Table 27-4

SDHX Genotype: Phenotype Correlations

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The genetic basis of BWS is complex, and it does not appear that a single gene is responsible for the BWS phenotype. Various 11p15 chromosomal or molecular alterations have been associated with the BWS phenotype (Table 27-5 ) and its tumors. 63 Abnormalities in this region affect an imprinted domain, indicating that it is more likely that normal gene regulation in this part of chromosome 11p15 occurs in a regional manner and may depend on various interdependent factors or genes. These include the paternally expressed genes IGF2 and KCNQ10T1 and the maternally expressed genes H19, CDKN1C, and KCNQ1. Paternal uniparental disomy, in which two alleles are inherited from one parent (the father), has been reported in approximately 15% of sporadic BWS patients. 64 The insulin/IGF2 region is always represented in the uniparental disomy, although the extent of chromosomal involvement is highly variable. Alterations in allele-specific DNA methylation of IGF2 and H19 reflect this paternal imprinting phenomenon. 64 As with other cancer susceptibility syndromes, effective clinical surveillance protocols regularly identify tumors with demonstrable improved outcomes. Regular (every 3 months) AFP levels and abdominal/pelvic ultrasound are recommended until the affected child is about 9 years old and generally beyond the risk age for the associated tumors.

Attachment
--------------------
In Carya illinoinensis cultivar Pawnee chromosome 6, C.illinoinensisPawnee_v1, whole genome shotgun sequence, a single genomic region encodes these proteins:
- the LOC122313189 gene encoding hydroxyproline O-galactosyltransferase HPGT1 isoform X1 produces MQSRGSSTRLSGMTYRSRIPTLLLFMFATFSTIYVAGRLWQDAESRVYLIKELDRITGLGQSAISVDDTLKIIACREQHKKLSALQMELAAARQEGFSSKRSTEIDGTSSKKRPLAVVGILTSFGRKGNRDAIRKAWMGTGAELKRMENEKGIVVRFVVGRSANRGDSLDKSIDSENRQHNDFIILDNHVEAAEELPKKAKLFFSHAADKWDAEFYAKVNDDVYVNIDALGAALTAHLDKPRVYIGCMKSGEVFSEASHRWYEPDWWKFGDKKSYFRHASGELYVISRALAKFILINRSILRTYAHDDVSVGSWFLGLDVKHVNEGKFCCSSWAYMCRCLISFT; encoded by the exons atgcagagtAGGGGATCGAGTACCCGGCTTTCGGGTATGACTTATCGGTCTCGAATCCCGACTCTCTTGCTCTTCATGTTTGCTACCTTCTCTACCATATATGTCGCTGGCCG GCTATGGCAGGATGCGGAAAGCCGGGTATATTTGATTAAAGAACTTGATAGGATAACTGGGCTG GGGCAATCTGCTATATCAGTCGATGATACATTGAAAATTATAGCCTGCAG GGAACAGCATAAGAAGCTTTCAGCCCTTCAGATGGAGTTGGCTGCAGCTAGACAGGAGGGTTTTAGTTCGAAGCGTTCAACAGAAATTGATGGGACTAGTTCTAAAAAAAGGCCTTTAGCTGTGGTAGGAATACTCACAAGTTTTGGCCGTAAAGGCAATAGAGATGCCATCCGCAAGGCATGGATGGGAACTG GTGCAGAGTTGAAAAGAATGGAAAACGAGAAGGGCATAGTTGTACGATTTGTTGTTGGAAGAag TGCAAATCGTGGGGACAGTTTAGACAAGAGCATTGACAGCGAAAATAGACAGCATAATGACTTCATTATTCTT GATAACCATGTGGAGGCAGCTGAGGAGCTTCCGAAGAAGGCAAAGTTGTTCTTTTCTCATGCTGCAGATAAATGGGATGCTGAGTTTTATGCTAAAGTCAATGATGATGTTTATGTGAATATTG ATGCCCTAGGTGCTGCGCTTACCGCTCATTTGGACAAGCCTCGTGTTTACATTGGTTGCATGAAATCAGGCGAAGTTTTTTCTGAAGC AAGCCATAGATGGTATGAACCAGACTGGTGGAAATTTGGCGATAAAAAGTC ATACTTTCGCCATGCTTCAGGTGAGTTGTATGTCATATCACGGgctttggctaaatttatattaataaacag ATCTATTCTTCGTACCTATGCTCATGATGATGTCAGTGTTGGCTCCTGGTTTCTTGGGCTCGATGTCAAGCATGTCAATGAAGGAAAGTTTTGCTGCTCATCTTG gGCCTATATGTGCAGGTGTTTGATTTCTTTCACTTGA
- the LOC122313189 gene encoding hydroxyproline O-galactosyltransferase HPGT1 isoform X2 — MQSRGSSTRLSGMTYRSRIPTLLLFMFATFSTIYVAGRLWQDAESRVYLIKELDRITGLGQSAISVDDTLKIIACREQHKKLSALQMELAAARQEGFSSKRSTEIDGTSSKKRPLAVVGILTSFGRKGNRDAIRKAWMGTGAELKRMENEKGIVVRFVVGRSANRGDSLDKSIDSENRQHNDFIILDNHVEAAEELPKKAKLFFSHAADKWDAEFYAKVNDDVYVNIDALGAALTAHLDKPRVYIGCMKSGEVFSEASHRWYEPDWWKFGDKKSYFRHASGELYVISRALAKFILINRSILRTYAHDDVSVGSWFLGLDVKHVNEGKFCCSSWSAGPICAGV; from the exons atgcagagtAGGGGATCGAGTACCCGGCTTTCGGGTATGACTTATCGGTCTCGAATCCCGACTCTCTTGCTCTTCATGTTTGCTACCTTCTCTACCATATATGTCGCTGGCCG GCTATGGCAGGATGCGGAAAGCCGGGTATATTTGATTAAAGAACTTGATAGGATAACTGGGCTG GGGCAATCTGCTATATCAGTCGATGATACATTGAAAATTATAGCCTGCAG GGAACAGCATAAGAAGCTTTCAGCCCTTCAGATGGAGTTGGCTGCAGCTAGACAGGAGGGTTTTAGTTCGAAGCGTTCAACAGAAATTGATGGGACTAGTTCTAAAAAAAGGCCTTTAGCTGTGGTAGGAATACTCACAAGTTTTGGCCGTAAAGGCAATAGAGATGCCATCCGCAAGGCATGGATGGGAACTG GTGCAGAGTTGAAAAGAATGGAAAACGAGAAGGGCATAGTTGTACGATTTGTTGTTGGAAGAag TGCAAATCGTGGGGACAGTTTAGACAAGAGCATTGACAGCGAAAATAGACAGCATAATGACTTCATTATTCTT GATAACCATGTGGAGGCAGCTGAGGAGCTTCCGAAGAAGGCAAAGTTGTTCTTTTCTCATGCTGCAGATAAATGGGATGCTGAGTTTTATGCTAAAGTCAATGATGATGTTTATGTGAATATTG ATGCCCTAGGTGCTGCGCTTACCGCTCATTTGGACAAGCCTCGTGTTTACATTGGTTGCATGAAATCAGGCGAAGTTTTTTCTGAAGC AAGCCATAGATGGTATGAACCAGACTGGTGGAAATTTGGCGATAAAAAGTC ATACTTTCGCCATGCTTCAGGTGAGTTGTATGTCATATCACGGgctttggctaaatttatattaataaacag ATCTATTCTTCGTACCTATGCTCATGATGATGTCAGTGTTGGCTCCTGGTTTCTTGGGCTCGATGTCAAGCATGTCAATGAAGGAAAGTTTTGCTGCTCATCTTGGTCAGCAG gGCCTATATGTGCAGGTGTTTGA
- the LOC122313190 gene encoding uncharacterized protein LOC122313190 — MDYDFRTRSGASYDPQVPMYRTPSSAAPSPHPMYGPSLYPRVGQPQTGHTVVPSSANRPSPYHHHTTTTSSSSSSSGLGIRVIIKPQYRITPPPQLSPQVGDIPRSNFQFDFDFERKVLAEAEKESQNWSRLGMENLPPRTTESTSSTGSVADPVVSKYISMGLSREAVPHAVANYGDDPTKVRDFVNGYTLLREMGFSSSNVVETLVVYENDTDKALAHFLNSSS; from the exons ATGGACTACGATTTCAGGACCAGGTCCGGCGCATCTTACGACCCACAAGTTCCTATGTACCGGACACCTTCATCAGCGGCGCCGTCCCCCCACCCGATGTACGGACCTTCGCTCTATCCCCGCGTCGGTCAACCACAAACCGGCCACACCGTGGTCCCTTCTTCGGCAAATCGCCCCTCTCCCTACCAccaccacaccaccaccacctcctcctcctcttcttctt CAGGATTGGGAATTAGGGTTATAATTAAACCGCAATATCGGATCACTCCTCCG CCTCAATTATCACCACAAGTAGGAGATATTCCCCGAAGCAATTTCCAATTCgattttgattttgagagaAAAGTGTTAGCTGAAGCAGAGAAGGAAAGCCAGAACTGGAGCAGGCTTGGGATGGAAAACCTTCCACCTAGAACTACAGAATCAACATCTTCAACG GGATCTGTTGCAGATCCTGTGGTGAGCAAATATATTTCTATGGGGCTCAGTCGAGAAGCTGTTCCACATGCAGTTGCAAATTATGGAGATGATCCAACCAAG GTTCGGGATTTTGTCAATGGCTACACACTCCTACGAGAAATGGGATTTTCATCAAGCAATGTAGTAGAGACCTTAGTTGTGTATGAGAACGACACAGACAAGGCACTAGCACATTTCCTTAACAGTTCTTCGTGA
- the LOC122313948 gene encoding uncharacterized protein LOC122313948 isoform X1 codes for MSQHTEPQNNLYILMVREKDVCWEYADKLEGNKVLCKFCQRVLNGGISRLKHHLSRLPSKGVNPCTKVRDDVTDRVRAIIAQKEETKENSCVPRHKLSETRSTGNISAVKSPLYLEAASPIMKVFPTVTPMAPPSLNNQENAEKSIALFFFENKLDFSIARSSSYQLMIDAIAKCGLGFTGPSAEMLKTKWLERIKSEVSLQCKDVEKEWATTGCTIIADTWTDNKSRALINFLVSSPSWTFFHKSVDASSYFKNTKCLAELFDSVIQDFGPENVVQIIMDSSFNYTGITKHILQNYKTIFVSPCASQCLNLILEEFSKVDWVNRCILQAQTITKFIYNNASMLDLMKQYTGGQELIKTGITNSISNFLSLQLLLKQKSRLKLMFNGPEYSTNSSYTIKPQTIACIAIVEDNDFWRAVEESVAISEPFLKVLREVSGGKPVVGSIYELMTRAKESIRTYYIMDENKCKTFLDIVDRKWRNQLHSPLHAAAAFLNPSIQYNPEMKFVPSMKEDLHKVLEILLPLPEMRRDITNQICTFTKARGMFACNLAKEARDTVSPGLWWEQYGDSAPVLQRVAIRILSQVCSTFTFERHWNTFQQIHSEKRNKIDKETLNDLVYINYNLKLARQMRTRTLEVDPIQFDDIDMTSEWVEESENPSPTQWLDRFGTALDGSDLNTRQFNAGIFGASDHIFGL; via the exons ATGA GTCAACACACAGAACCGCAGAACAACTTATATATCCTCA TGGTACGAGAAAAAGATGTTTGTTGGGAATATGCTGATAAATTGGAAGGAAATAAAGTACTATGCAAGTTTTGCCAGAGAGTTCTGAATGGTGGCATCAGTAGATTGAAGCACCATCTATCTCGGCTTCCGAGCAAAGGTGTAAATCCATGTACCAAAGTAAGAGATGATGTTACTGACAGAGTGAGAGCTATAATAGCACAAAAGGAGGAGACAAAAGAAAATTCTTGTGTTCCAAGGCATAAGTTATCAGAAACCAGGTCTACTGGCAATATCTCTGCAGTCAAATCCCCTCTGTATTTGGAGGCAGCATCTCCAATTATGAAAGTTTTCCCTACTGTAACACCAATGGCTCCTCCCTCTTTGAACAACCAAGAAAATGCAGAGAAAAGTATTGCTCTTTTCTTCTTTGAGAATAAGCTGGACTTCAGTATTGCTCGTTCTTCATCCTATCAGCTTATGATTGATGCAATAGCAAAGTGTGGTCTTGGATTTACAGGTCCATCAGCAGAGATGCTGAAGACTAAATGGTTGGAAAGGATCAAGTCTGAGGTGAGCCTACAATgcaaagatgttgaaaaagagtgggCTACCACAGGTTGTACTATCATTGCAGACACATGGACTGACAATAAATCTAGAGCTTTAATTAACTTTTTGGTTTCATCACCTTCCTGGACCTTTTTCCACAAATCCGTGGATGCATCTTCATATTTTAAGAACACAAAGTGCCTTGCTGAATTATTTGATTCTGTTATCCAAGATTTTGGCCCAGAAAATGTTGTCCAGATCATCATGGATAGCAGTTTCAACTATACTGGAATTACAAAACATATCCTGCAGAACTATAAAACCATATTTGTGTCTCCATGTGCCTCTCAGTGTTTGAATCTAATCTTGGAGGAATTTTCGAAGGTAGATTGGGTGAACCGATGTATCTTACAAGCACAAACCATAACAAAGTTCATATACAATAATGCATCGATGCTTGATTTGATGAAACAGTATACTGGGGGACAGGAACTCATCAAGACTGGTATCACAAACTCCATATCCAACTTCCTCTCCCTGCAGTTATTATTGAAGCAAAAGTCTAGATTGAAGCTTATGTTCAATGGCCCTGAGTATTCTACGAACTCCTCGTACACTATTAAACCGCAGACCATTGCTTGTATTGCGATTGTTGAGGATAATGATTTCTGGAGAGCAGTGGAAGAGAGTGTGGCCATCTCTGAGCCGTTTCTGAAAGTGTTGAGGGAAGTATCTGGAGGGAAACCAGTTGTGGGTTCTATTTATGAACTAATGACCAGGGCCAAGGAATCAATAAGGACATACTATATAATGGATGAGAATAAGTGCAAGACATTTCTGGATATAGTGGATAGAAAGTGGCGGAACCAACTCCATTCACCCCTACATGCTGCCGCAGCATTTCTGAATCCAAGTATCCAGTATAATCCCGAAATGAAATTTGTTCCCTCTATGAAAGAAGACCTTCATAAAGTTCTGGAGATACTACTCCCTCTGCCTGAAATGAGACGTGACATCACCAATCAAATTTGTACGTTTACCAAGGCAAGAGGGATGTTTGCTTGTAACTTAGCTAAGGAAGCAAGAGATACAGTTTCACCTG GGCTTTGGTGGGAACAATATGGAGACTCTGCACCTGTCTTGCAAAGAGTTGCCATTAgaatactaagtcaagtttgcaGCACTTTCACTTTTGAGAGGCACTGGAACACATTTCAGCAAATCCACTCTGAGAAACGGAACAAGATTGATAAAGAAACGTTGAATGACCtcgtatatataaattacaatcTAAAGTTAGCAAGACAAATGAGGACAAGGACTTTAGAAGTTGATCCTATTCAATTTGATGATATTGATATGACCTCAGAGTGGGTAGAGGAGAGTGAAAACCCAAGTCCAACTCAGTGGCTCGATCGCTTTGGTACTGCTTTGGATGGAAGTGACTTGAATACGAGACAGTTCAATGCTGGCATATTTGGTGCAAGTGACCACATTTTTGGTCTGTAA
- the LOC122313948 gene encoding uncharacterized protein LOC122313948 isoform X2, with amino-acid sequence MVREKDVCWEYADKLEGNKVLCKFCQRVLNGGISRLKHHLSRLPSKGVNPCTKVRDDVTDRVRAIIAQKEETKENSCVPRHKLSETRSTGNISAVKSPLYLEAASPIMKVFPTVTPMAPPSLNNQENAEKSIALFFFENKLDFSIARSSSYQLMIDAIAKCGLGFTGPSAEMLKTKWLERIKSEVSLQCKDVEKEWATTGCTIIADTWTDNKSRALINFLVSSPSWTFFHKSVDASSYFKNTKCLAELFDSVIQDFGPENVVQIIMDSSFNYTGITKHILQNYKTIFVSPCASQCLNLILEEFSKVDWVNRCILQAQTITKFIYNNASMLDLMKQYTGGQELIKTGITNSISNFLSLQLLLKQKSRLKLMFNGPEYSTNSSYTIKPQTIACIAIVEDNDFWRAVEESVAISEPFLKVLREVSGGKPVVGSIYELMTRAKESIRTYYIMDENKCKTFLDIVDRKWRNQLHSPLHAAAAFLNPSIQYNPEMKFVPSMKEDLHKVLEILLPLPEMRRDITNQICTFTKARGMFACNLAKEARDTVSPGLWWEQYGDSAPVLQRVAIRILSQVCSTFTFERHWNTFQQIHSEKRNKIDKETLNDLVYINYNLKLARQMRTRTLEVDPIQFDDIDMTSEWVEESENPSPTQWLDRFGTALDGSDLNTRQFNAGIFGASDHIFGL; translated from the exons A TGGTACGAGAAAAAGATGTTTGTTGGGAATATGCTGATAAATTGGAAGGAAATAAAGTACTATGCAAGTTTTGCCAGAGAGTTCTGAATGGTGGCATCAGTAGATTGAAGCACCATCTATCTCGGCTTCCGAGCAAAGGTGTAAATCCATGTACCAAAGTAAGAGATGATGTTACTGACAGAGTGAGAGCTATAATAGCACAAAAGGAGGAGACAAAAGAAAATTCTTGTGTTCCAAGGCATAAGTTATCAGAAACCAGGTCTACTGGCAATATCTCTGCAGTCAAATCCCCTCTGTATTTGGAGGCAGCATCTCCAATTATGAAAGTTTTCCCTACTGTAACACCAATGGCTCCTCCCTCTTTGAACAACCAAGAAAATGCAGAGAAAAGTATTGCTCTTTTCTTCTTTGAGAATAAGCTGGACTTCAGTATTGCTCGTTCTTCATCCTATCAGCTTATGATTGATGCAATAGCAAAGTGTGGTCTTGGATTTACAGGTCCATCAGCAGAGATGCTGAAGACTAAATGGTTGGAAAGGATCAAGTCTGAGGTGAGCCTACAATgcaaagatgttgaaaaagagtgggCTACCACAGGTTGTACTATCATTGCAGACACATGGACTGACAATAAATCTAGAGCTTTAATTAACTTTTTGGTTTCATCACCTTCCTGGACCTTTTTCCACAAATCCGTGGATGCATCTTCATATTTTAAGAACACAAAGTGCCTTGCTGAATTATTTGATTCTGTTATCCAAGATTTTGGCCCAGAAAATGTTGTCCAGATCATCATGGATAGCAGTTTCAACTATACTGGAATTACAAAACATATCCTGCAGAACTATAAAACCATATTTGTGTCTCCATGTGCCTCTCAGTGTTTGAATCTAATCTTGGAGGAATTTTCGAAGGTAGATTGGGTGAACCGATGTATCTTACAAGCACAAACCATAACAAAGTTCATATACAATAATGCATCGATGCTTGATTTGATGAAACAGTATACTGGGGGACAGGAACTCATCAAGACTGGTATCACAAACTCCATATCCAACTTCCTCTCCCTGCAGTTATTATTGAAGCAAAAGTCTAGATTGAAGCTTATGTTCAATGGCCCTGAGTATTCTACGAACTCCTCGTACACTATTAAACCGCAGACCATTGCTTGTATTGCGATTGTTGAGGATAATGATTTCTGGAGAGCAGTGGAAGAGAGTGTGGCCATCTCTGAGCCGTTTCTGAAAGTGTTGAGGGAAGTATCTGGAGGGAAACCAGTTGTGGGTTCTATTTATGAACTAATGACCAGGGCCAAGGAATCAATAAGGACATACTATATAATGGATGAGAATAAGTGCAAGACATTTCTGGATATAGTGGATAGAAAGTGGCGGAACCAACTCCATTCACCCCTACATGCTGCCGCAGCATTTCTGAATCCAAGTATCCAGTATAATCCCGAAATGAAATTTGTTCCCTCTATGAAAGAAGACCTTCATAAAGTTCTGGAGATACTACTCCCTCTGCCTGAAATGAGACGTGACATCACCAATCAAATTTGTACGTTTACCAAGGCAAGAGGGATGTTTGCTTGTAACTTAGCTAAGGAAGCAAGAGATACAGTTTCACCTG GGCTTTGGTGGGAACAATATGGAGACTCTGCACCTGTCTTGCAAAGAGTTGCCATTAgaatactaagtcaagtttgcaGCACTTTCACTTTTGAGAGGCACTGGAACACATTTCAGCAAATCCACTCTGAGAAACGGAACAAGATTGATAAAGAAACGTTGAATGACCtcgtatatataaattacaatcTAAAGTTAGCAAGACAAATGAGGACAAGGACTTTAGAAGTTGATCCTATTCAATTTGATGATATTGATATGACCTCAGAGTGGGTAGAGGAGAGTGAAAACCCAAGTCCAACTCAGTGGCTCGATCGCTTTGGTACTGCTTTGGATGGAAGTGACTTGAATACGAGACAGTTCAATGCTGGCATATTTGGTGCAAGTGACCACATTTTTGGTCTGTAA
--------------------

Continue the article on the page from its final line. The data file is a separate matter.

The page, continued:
Gorlin Syndrome

Nevoid basal cell carcinoma syndrome, or Gorlin syndrome, is a rare autosomal dominant disorder characterized by multiple basal cell carcinomas, developmental defects including bifid ribs and other spine and rib abnormalities, palmar and plantar pits, odontogenic keratocysts, and generalized overgrowth. 65 The sonic hedgehog (SHH) signaling pathway directs embryonic development of a spectrum of organisms. Gorlin syndrome appears to be caused by germline mutations of the tumor suppressor gene PTCH, a receptor for SHH. Medulloblastoma develops in approximately 5% of patients with Gorlin syndrome. Furthermore, approximately 10% of patients diagnosed with medulloblastoma by the age of 2 years are found to have other phenotypic features consistent with Gorlin syndrome and harbor germline PTCH mutations. 66 Although Gorlin syndrome develops in individuals with germline mutations of PTCH, a subset of children with medulloblastoma harbor germline mutations of another gene, SUFU, in the SHH pathway, with accompanying LOH in the tumors.

Multiple Endocrine Neoplasia

The multiple endocrine neoplasia (MEN) disorders comprise at least three different diseases—MEN type 1, MEN type 2A, and MEN type 2B, which are all cancer predisposition syndromes that affect different endocrine organs. The most common features of MEN type 1 are parathyroid adenomas (about 90% of cases), pancreatic islet cell tumors (50% to 75% of cases), and pituitary adenomas (25% to 65% of cases). 67 MEN2A is associated with medullary thyroid carcinoma, parathyroid adenoma, and pheochromocytoma. MEN2B is a related disorder, but with onset of the tumors in early infancy, ganglioneuroma of the gastrointestinal tract, and skeletal abnormalities.
Although MEN1 is caused by mutation in the tumor-suppressor gene, MEN1, MEN2A, and MEN2B are caused by mutations in the proto-oncogene RET. Further studies confirmed constitutional mutations in the RET